Monday, August 12, 2013

Today -100: August 12, 1913: Of impeachments, pathetic addresses, and persistent prostitution

The Frawley Investigating Committee of the NY Legislature reports in favor of impeaching Gov. Sulzer for under-reporting campaign donations, using some of those funds for personal things, speculating in stocks while pressing for legislation that would affect stock prices, pressuring witnesses not to answer the Committee’s questions... And then it gets to charges that are more than a little questionable: that he punished legislators who disagreed with him on legislation and traded his approval of bills in exchange for support for direct primaries.

Having signed the humiliating peace treaty, Bulgarian King Ferdinand issues what the NYT calls “a pathetic address” to his army: “Exhausted and tired, but not conquered...” (only because he surrendered when Romania told him that if he didn’t they would occupy Sofia) “...we had to unfurl our glorious standards until better days ... Tell your children and your grandchildren about the gallantry of the Bulgarian soldiers, and prepare them to complete one day the glorious work you began.”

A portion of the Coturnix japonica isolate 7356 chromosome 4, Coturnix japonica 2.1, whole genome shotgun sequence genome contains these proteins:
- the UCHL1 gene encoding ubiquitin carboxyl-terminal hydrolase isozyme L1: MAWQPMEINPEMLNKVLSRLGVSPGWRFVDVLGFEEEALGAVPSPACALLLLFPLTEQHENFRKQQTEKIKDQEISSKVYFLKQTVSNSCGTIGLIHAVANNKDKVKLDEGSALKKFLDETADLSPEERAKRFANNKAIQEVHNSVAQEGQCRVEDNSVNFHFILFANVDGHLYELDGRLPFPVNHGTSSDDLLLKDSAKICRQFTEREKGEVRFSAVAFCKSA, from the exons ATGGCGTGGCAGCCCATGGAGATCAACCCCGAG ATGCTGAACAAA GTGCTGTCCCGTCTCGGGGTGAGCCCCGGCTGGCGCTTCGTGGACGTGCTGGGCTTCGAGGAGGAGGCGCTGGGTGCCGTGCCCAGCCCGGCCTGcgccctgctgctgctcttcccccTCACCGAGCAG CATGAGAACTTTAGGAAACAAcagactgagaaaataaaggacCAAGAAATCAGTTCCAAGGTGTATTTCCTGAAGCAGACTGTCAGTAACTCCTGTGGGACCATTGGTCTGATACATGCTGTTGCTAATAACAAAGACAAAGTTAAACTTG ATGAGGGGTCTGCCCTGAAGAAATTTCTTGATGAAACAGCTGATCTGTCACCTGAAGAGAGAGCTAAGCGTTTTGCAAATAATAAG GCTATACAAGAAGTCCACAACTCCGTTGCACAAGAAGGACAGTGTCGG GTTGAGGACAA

Headline of the Day -100: “WASHINGTON MUCH CHEERED.; Mexico City's Calm Over Lind Pleases Our Officials.” See how good Mexican-American relations are? The US is congratulating itself that Wilson’s envoy wasn’t greeted with riots, burning effigies, and rotten fruit. Indeed, “Officials to-day laid great stress upon the circumstances that Mrs. Lind had accompanied her husband,” without too much fear that she’d be murdered on the street.

Some of the delegates to the International Medical Congress in London are invited to the weekly Women’s Social and Political Union meeting. Emmeline Pankhurst points out that a paper at the Congress argued that “We have always had prostitution and we shall always have it.” Mrs. P says this sentence justifies the women’s revolutionary movement. She says that when she was a registrar of births and deaths, she knew that whenever a baby’s death certificate came in an envelope it meant that it had died of venereal disease – the envelope meant the doctor was covering up for the father by keeping the information from the mother (Pankhurst assumes that it was always men who brought VD into the home).

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